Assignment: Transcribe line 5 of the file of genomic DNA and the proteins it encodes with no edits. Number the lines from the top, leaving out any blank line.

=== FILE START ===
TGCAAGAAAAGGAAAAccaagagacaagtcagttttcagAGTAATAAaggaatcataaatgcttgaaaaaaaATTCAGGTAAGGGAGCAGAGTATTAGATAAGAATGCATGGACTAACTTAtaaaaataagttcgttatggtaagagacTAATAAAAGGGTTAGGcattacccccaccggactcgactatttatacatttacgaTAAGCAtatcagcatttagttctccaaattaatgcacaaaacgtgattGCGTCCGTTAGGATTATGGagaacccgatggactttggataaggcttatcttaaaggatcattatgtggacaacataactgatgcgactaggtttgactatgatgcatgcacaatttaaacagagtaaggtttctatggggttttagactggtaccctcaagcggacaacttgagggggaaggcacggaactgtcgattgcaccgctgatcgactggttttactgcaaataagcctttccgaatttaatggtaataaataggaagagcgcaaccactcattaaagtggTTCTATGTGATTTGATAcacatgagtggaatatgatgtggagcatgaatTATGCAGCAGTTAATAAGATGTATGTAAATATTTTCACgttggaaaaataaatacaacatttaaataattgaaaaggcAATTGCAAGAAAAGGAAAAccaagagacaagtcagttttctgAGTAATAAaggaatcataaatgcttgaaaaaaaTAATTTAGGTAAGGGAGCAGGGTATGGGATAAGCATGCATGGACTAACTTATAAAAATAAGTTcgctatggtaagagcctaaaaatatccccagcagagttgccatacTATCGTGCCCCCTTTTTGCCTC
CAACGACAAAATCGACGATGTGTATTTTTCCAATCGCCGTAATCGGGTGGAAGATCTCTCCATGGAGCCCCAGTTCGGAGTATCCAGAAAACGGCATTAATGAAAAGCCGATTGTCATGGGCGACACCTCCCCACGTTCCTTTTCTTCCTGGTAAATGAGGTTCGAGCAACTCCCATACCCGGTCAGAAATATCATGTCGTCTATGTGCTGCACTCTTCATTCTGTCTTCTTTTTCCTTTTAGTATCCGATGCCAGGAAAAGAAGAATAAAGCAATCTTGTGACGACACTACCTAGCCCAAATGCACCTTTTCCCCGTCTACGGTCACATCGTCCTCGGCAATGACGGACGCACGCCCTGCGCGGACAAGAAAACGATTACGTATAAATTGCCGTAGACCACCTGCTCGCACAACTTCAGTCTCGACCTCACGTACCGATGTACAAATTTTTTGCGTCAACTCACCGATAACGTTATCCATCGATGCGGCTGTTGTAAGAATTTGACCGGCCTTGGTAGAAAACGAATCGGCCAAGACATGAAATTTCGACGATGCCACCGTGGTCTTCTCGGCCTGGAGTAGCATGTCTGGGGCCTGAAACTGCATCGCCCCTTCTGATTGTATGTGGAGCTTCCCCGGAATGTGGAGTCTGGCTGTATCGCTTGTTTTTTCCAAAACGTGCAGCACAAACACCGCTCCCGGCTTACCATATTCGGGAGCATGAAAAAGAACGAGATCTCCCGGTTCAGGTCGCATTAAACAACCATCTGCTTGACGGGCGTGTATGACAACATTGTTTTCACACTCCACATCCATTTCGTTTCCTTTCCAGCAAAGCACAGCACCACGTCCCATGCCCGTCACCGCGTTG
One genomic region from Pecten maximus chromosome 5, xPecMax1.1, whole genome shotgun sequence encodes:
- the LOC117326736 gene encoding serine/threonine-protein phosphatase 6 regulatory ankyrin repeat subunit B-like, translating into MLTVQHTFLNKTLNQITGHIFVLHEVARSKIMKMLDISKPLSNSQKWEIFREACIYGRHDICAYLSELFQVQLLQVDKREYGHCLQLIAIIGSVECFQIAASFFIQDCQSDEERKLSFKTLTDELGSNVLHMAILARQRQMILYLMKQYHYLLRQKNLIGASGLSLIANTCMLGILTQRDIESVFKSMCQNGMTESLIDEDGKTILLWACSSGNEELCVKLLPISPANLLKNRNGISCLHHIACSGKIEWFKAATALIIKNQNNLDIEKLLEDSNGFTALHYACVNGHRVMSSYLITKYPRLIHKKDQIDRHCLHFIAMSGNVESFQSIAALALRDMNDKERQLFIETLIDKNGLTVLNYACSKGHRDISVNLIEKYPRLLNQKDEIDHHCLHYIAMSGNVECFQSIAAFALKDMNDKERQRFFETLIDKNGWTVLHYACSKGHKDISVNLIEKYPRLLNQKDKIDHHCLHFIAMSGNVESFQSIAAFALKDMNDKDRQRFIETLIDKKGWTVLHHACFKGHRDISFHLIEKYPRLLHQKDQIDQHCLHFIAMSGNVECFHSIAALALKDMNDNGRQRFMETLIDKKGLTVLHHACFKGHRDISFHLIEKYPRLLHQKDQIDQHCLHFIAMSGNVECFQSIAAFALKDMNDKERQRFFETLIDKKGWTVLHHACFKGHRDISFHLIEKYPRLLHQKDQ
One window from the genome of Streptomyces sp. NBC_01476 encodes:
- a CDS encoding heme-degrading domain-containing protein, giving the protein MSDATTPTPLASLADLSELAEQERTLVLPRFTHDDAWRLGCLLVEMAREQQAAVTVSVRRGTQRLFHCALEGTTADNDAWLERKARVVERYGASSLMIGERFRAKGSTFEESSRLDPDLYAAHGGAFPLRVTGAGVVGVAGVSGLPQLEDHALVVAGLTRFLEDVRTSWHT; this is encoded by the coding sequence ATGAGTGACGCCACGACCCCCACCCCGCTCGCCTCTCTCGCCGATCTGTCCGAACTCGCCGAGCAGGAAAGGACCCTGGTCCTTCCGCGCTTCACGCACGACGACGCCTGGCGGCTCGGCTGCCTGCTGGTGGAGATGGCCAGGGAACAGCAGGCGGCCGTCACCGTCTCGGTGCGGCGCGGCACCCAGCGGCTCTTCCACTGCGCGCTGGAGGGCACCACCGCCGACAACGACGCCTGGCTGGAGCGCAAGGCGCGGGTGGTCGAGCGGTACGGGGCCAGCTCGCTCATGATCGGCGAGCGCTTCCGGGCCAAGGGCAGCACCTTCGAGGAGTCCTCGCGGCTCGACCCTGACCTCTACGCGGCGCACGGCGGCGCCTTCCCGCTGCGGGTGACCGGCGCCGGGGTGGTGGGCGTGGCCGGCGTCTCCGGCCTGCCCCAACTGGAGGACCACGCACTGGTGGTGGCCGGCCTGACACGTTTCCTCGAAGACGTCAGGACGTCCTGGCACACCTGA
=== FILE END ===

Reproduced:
One window from the genome of Streptomyces sp. NBC_01476 encodes: